What About the “Premium?”
Notably, the “buyers” in the self-cancelling installment note transaction have the chance to receive the entire asset without paying the full purchase price if you pass away before the note’s term. That is a significant benefit.
To pay for that benefit, the “buyers” of the self-cancelling installment note must pay a “premium.” That premium is typically either in the form of a higher purchase price, or a higher interest rate.
The calculation to arrive at the premium takes into account your age as well as the duration of the note. You need to be careful because a premium that is too low may result in the Internal Revenue Service (IRS) charging a partial gift tax.
There are benefits to either type of premium. A premium in the form of a higher purchase price means that your capital gains rate will be higher. A premium in the form of a higher interest rate will increase the “buyers’” income tax deductions.
The premium, however, is not without risk. Remember, the main benefits of a self-cancelling installment note come if you die before the term is up. It is not as helpful if you outlive your life expectancy because your “buyers” will have paid, in installments, for the asset at a premium. Also, if you outlive the term, then you have received more money than the original asset – so, your estate might end up bigger, rather than smaller, when all is said and done.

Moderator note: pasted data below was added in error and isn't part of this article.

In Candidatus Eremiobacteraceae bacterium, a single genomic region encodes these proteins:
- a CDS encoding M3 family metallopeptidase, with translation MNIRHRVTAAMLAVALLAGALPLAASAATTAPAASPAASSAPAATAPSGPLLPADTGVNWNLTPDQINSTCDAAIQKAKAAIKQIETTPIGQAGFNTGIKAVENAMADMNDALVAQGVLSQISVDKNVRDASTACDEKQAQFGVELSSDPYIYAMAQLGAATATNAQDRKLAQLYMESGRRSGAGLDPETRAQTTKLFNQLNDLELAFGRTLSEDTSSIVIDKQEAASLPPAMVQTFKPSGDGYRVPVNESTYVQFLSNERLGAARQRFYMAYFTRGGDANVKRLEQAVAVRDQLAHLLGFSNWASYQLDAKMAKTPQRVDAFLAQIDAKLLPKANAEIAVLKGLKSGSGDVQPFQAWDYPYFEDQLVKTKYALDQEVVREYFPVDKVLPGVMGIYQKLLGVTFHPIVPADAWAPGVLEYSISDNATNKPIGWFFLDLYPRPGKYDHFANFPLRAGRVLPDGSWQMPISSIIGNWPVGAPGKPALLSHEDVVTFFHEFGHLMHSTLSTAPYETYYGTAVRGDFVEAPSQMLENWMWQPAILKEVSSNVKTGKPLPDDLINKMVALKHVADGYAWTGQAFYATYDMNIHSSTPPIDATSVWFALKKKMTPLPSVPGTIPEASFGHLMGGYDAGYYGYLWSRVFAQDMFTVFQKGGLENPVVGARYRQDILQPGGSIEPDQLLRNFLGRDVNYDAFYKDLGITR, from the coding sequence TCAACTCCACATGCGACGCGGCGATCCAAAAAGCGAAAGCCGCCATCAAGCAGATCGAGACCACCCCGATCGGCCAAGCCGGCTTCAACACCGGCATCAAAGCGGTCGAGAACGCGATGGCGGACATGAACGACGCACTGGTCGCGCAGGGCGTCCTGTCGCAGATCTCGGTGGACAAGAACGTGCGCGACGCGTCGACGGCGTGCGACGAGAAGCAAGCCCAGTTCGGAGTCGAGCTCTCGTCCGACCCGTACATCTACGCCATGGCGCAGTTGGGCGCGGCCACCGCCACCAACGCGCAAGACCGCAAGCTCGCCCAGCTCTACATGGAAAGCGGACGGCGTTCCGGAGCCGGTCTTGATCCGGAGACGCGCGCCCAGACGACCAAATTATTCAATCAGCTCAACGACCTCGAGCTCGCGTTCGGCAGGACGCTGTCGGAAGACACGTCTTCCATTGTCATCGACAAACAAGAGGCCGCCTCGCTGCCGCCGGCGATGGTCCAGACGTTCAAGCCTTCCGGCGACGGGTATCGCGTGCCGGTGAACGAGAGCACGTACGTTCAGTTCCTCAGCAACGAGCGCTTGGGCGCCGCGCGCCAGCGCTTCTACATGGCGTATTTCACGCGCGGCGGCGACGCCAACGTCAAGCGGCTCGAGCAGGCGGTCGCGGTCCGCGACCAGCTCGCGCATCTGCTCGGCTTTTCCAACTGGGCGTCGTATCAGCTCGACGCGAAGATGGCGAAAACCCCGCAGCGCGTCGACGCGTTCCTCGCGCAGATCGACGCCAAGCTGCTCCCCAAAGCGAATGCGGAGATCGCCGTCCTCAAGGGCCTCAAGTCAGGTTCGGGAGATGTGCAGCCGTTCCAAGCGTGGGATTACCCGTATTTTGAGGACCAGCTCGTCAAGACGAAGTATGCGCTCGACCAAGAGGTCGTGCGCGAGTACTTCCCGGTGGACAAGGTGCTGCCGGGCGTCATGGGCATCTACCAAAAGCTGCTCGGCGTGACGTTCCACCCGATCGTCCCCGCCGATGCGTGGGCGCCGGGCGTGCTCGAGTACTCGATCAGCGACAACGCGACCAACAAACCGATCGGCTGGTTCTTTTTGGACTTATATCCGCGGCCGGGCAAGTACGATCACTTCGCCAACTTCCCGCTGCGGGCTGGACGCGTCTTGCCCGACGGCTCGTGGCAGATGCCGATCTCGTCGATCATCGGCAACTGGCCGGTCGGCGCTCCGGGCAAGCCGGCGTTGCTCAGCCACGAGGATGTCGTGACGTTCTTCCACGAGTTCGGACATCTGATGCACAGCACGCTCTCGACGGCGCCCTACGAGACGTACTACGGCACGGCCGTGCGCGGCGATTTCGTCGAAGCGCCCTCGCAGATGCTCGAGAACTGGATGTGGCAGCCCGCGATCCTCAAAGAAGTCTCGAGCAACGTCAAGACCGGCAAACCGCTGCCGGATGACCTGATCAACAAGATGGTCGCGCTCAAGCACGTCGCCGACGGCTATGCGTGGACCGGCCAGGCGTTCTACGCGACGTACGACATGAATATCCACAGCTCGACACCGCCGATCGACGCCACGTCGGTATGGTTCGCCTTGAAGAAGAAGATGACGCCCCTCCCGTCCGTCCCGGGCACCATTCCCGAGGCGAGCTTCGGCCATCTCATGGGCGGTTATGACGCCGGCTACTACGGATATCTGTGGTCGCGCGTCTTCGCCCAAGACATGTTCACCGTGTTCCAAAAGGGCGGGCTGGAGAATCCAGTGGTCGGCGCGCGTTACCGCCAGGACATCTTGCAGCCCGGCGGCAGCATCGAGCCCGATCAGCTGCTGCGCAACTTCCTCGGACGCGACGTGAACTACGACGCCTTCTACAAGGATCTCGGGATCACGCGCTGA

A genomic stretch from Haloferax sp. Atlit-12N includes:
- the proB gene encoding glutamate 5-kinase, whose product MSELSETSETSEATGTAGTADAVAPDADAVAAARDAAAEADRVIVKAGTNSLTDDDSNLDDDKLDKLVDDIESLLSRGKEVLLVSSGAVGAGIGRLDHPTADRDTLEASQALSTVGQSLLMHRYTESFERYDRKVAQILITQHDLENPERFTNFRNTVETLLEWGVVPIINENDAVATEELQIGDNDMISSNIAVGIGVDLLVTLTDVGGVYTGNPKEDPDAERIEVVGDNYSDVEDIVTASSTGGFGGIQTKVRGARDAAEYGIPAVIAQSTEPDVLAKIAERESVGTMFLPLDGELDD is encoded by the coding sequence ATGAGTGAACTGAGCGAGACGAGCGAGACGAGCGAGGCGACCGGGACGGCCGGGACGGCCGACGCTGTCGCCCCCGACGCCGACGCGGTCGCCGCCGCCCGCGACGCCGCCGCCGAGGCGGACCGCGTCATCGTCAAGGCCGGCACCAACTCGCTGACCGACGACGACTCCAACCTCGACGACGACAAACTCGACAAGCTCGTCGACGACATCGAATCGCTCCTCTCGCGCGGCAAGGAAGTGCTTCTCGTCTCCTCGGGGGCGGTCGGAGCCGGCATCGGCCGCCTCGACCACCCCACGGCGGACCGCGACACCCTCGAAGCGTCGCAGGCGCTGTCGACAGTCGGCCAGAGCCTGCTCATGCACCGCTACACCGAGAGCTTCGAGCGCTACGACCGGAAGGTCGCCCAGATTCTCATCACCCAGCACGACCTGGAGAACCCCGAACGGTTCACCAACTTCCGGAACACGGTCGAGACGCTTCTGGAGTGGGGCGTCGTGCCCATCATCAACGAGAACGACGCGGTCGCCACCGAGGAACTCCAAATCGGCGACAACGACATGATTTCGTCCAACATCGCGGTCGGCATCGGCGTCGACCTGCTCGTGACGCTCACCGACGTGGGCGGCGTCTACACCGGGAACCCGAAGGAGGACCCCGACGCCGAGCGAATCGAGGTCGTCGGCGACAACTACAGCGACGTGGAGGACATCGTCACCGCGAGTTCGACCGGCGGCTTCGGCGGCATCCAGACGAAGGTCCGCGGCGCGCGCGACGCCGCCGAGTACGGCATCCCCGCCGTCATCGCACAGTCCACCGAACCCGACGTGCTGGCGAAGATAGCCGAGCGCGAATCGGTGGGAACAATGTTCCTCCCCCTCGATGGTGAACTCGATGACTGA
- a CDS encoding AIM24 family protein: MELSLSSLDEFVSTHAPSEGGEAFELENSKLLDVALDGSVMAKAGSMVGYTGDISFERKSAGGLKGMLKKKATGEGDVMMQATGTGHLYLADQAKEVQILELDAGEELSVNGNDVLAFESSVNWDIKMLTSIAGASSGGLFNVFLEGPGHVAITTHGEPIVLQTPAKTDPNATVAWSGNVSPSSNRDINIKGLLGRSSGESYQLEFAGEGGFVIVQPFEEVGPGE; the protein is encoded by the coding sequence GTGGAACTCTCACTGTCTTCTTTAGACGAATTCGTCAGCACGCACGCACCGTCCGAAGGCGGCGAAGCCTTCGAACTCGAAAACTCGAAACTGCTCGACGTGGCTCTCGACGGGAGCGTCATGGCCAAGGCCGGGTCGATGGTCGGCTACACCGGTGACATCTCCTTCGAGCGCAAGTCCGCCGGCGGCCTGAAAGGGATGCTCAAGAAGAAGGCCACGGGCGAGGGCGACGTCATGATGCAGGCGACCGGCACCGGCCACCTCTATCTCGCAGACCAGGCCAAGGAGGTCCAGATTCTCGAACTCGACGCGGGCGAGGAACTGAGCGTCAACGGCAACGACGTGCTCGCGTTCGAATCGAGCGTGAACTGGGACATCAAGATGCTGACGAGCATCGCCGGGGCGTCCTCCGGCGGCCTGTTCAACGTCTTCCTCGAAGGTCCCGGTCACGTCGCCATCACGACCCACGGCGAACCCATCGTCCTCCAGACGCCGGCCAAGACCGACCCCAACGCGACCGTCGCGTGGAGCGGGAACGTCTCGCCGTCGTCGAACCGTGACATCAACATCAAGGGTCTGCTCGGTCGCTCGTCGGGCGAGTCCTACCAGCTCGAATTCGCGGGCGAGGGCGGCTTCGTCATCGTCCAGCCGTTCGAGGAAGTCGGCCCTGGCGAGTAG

Why Get a Self-Cancelling Installment Note?
Given the cost-benefit of a self-cancelling installment note, the incentive to create one comes, frankly speaking, when you are in poor health and do not expect to reach life expectancy. In that circumstance, transferring assets through a self-cancelling installment note is a viable, smart option.
Please note, however, that the life-expectancy issue has been the subject of some estate cases. If a person’s death is imminent then that person might not be able to transfer assets using a self-cancelling installment note. The IRS looks at intra-family asset transfers with close scrutiny. Accordingly, where there was no reasonable probability that the transferor could live to the end of the note’s term, then courts have unwound such self-cancelling installment note transactions.
Thus, when considering the self-cancelling installment note option, there should be a realistic possibility that you, the transferor, have a reasonable likelihood of living to the end of the note’s term.
Consult with a Palm Beach Estate Attorney
If you are intrigued by the self-cancelling installment note option after reading this blog, or have been considering including one in your estate plan, then you should contact a seasoned estate planning attorney to understand all of the advantages and disadvantages involved.
At Doane & Doane, we are prepared to give you sound, accurate advice on a self-cancelling installment note. Also, if that is something that would be a solid option based on your circumstances, then we can reliably ensure the transaction will be handled properly. Call us at Doane & Doane today, at 561-656-0200.